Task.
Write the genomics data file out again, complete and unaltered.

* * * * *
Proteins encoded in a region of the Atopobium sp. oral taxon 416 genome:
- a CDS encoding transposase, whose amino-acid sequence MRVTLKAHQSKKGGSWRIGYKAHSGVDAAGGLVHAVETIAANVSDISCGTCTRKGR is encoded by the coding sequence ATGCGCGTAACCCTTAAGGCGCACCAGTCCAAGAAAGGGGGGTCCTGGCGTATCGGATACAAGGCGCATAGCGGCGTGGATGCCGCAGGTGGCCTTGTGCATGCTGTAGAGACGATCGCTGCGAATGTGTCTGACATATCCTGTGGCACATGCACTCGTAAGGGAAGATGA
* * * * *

Proteins encoded in a region of the Atopobium sp. oral taxon 416 genome:
- a CDS encoding transposase, whose amino-acid sequence MRVTLKAHQSKKGGSWRIGYKAHSGVDAAGGLVHAVETIAANVSDISCGTCTRKGR is encoded by the coding sequence ATGCGCGTAACCCTTAAGGCGCACCAGTCCAAGAAAGGGGGGTCCTGGCGTATCGGATACAAGGCGCATAGCGGCGTGGATGCCGCAGGTGGCCTTGTGCATGCTGTAGAGACGATCGCTGCGAATGTGTCTGACATATCCTGTGGCACATGCACTCGTAAGGGAAGATGA